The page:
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4 years ago

Swiftkey, Google Wallet neck and neck for Webby Awards

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A couple of our favorite Android applications are head to head in the running for a win in the 16th annual Webby Awards. Google Wallet currently has a slight edge over keyboard app SwiftKey X. At the time of this writing, Google Wallet is up 42 percent to 39 percent -- a little interesting since the NFC payment app isn't all that widely adopted yet. Swiftkey, meanwhile, was our 2011 Editor's Choice pick for keyboards, and runner-up for the Reader's Choice.

"We're absolutely delighted to be recognized alongside some giants in the industry for our contribution to innovation in mobile," Joe Braidwood, SwiftKey's chief marketing officer, told Android Central in an e-mail. "It's a great nod to Android that two of their nominees in the innovation category -- SwiftKey and Google Wallet -- are apps designed solely for this platform.

"All we can do now is cross our fingers. We beat Google Wallet to win most innovative app at MWC's awards this year. With enough support from the fantastic Android Central community, maybe we can make it a second victory!"

SwiftKey and Google Wallet are joined in the Mobile & Apps Experimental & Innovation category by The Sound of Football, Moon Jump and Realizer, iPhone apps, all. (And all trailing by at least 20 percentage points.)

Vote: 16th annual Webby Awards (registration required)

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4 years ago

Vodafone UK Galaxy S II ICS update postponed, now expected tomorrow

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Despite earlier reports that it'd be landing sometime today, there's been no sign of the Android 4.0 Ice Cream Sandwich update for Vodafone UK-branded Galaxy S II phones. The update, which first hit unbranded phones in Korea in mid-March, is now expected to arrive through Samsung's Kies software tomorrow, and in an OTA next Tuesday, April 17.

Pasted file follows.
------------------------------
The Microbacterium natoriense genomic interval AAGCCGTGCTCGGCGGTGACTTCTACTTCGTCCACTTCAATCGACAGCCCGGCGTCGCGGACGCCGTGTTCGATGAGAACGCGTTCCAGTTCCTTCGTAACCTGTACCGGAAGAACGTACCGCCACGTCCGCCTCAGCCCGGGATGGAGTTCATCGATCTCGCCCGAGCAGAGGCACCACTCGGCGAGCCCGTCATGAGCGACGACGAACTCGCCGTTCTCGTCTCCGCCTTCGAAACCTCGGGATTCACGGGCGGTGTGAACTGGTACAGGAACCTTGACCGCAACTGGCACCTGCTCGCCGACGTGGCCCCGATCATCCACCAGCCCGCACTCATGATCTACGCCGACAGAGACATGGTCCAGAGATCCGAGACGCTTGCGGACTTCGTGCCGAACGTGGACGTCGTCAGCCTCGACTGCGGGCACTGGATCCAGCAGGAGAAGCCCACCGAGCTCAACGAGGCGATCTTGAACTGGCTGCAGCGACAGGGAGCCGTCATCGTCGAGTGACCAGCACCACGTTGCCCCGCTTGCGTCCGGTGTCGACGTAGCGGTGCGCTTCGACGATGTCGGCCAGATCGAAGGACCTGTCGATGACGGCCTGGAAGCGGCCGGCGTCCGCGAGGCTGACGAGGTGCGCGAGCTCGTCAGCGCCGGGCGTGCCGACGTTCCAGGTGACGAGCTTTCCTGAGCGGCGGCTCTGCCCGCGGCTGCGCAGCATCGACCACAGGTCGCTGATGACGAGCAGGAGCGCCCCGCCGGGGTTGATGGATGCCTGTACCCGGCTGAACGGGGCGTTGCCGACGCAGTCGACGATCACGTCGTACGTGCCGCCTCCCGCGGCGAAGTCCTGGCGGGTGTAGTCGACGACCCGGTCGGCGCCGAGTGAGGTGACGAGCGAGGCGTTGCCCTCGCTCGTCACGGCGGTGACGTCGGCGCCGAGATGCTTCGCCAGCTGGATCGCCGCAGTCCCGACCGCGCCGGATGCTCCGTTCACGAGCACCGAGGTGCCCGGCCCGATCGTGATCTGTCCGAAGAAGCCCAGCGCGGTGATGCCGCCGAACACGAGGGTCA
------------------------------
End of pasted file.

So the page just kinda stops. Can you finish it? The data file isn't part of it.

Voda pointed the finger at Samsung in a statement released today to explain the latest delays --

Unfortunately Samsung have told us this morning that they are unable to make the update available to you as planned.

The new plan from Samsung is that the update will be available via KIES tomorrow, 13th April, and via Over The Air update on Tuesday 17th April. If this moves at all, we’ll of course let you know.

I know a lot of you, like us, will be disappointed at this last minute change of plan and we continue to challenge Samsung to make this available to you as quickly as possible.

The Ice Cream Sandwich roll-out for Galaxy S II phones in the UK has been anything but smooth. Three and O2 customers got the update pretty swiftly, but other networks have dragged their heals.

Surprisingly, owners of unlocked devices, usually first with updates, have been left to languish on Gingerbread while network-branded phones get the new software through Kies. Once the Vodafone update's out of the way, hopefully Samsung will be able to push out ICS to long-suffering unbranded customers.

Source: Eurodroid

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4 years ago

Leaked internal screen suggests April 20 launch for Rogers HTC One X

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Here's some (potential) good news for Canadian smartphone buyers watching developments in Europe with eager eyes. Rogers may be launching the LTE version of the HTC One X -- that's the one known internationally as the HTC One XL -- as early as next Friday. A leaked internal screen obtained by MobileSyrup ​shows a release date of April 20 for HTC's Snapdragon S4-powered, 4.7-inch LTE-guzzling beast. An imminent release shouldn't come as too much of a surprise, as pre-orders are currently being taken, with prices starting at C$169.99 on the standard 3-year Canadian contract.

The quad-core HSPA+ version of the One X is out now in Europe, and the dual-core LTE version is expected to arrive stateside early next month. To get an idea of what to expect, be sure to check out our full review of the European version.

Source: MobileSyrup

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4 years ago

White Motorola Motoluxe launches at Tesco in the UK